And at one point, it looked as if the 50th anniversary special wouldn’t even happen at all. Or, at least, it could have been Doctor-less. Matt Smith hadn’t actually signed a contract to appear in it, and Steven Moffat was frantically trying to put a story together that celebrated all that was great about the Doctor… without the Doctor. An early version of the story centred on Clara Oswald meeting people who were impersonating the famous Time Lord.
But as we all know, the episode came together in the end, even if it was speedily written. It even managed to introduce yet another incarnation of the Doctor in the shape of the Curator, played by Tom Baker.
2) World Enough and Time / The Doctor Falls
This two part story came at the end of Peter Capaldi’s final season in 2017. The Twelfth Doctor found himself battling two versions of the Master, and multiple versions of the Cybermen, on a gargantuan vessel that was pulling away from a black hole. And like all good Steven Moffat yarns, this one dealt with the complexities of time, as the title suggests – although this is also a subtle nod to the poem ‘To His Coy Mistress’ by Andrew Marvell. The Mistress, of course, refers to the female version of the Master who appears in this story.
It’s also worth noting that this epic adventure was one of Steven Moffat’s last. He would pen just one story after this – the 2017 Christmas special ‘Twice Upon a Time,’ in which the Twelfth Doctor would regenerate. So there’s a lot of high-stakes drama in this two-parter, and Steven Moffat certainly gives it his all. Indeed, the very first scene sees the Twelfth Doctor collapsing outside the TARDIS and starting to regenerate.
And if your mind is not yet fried enough, ‘World Enough and Time’ and ‘The Doctor Falls’ also saw the return of the Mondasian Cybermen, who hadn’t been seen since the 1966 adventure ‘The Tenth Planet.’ Plus John Simm. This really was a season finale for the fans.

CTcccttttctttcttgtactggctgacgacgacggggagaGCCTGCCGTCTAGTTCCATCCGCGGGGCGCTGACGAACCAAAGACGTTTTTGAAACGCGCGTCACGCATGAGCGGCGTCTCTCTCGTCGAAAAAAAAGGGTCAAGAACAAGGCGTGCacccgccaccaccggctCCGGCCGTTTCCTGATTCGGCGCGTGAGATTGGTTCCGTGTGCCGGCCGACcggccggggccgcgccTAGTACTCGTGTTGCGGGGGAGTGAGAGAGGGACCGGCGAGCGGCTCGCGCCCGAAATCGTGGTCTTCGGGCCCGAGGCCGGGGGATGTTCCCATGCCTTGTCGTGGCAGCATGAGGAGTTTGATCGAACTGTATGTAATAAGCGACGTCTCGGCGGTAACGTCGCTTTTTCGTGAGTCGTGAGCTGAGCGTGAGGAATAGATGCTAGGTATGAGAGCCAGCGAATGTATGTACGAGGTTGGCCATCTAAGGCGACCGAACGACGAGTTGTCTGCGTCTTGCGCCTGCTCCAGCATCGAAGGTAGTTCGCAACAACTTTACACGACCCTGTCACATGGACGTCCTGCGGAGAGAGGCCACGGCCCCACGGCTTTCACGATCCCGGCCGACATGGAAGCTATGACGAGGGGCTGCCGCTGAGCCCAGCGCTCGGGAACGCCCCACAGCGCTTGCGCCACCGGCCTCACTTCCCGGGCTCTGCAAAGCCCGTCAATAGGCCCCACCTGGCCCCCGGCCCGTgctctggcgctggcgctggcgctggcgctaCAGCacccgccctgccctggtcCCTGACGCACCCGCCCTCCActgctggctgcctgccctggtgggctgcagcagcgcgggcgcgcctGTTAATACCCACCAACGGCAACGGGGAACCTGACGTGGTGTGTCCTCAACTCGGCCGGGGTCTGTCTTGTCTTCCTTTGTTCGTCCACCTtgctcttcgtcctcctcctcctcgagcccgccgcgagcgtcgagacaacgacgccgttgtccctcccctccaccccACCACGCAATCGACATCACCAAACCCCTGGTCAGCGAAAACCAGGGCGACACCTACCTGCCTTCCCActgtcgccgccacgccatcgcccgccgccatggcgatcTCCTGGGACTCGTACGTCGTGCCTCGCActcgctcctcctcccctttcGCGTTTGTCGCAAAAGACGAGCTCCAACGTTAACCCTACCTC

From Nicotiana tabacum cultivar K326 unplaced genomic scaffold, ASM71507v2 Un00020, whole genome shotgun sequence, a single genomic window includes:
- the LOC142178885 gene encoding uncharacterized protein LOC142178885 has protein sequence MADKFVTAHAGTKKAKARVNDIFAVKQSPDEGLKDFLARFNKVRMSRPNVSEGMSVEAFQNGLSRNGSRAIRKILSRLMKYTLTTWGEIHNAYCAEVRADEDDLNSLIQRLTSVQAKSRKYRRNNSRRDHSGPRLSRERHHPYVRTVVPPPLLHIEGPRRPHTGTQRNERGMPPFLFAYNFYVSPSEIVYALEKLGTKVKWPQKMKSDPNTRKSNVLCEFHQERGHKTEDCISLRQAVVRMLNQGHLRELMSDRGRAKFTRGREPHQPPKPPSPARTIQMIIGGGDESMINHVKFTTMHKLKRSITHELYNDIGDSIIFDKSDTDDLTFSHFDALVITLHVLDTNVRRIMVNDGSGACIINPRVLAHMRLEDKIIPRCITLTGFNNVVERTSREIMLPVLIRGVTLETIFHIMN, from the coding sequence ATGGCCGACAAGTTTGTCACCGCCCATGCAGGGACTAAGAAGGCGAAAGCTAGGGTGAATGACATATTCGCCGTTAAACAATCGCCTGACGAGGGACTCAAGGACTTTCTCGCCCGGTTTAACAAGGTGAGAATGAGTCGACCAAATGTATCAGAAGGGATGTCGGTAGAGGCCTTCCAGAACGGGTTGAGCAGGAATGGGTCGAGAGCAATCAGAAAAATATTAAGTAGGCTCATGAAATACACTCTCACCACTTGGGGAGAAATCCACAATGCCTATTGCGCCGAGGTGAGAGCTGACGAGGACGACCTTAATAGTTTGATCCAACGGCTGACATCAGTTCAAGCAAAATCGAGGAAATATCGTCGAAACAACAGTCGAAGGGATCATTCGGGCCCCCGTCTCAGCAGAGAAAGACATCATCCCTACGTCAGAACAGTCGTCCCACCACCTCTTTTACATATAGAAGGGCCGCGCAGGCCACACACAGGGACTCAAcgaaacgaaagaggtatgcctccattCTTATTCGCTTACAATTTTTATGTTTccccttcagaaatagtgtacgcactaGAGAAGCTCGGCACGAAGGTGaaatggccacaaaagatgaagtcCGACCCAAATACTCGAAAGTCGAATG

1) Heaven Sent
The 2015 story ‘Heaven Sent’ garnered much attention even before it aired. It had been teased as a ‘one-hander’; viewers knew that there was only one actor (predominantly) in ‘Heaven Sent,’ and that actor was Peter Capaldi. So for all fifty minutes of this classic episode, the Twelfth Doctor is almost the only person who speaks, save for a brief line of dialogue from Clara Oswald.
It really is astonishing to think that a single actor can carry such a thrilling story, and even more astonishing to think that a writer can pen something so masterful with just one character and a single location. In ‘Heaven Sent,’ the Doctor finds himself trapped in a mysterious castle with shifting walls, and he’s being stalked by an ominous creature known as the Veil. The Doctor knows that he has to find Room 12, and when he does… well, that’s the clever bit.
In short, there really is no other Doctor Who episode like ‘Heaven Sent,’ and its place at the top of the magazine’s poll is well-deserved. And remarkably, Steven Moffat has usurped the staunch fan favourite ‘Genesis of the Daleks,’ which now ranks at number three, and ‘City of Death‘ now sits at number eight. For the full lowdown on the 60th anniversary poll, be sure to pick up your own copy of Doctor Who Magazine, which is in shops now.
In the meantime, how do you feel about these episode rankings? And which is your all-time favourite Steven Moffat episode? Let us know in the comments below.